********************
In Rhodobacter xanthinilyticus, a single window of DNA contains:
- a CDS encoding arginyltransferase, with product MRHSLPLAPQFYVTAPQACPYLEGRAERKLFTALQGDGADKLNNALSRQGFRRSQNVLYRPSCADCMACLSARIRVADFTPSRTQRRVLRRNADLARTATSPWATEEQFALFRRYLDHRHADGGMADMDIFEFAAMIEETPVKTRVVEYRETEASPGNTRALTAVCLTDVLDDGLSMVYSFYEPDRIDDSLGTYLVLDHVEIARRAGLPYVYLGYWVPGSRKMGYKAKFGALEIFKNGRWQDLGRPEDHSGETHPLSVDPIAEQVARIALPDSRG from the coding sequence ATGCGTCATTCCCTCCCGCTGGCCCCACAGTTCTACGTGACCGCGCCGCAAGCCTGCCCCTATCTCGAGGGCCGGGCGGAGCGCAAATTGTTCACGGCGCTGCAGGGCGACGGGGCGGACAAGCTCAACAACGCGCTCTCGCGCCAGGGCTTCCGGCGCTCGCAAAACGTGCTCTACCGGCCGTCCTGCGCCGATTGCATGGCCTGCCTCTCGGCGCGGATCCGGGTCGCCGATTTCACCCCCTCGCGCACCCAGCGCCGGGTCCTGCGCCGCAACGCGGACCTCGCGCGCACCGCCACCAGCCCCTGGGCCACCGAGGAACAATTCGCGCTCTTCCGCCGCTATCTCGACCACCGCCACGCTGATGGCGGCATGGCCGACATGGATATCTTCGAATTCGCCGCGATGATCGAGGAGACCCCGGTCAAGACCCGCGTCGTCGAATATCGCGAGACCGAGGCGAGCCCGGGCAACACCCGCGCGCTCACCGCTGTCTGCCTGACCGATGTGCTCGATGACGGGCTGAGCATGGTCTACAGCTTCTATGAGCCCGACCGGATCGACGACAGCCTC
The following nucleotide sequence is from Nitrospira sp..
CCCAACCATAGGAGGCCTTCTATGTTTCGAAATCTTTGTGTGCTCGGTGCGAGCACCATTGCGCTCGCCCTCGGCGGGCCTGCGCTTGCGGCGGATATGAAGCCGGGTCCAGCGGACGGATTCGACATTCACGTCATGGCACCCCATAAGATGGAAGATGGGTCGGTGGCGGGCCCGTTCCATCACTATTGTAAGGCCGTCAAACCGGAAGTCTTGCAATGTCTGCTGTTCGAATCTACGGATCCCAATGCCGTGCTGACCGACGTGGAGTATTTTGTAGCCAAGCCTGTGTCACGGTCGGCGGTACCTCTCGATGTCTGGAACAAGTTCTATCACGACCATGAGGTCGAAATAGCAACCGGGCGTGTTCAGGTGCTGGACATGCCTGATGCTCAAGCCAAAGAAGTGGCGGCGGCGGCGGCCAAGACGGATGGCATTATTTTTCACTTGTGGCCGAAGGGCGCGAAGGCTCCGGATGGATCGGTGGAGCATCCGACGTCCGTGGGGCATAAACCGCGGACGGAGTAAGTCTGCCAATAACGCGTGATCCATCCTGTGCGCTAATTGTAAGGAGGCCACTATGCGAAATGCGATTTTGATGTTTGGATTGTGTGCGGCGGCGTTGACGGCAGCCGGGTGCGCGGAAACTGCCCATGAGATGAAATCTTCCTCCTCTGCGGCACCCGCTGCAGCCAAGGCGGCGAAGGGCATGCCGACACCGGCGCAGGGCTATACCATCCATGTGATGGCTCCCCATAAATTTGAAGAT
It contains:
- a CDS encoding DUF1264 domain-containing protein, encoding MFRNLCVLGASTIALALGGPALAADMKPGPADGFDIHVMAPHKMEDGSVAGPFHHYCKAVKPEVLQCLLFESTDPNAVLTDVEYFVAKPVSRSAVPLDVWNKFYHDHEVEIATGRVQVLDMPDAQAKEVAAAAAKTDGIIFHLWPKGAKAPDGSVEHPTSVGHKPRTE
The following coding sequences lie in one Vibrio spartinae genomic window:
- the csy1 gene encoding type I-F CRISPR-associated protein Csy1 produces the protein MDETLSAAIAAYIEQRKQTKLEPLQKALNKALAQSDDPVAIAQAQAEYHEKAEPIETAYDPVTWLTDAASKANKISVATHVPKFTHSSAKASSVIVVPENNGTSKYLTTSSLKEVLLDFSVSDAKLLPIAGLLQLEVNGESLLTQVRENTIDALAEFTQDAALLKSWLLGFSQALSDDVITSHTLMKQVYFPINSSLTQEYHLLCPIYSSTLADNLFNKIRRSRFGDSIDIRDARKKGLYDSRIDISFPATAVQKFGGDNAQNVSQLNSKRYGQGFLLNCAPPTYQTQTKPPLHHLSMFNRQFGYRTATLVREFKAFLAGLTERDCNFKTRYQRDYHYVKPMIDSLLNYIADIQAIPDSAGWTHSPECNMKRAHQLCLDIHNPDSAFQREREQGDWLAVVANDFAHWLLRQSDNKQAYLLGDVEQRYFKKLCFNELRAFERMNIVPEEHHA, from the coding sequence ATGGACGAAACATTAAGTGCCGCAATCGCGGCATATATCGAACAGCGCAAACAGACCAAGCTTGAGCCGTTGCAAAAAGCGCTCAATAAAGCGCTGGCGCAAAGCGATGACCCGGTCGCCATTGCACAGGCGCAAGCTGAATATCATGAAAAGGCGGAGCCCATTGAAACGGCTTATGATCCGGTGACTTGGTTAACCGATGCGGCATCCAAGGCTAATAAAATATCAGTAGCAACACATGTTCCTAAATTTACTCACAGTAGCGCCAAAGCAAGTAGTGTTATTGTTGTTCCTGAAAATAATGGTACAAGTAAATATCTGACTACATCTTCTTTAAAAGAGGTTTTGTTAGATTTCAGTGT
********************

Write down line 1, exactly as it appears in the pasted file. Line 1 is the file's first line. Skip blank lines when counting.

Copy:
In Rhodobacter xanthinilyticus, a single window of DNA contains: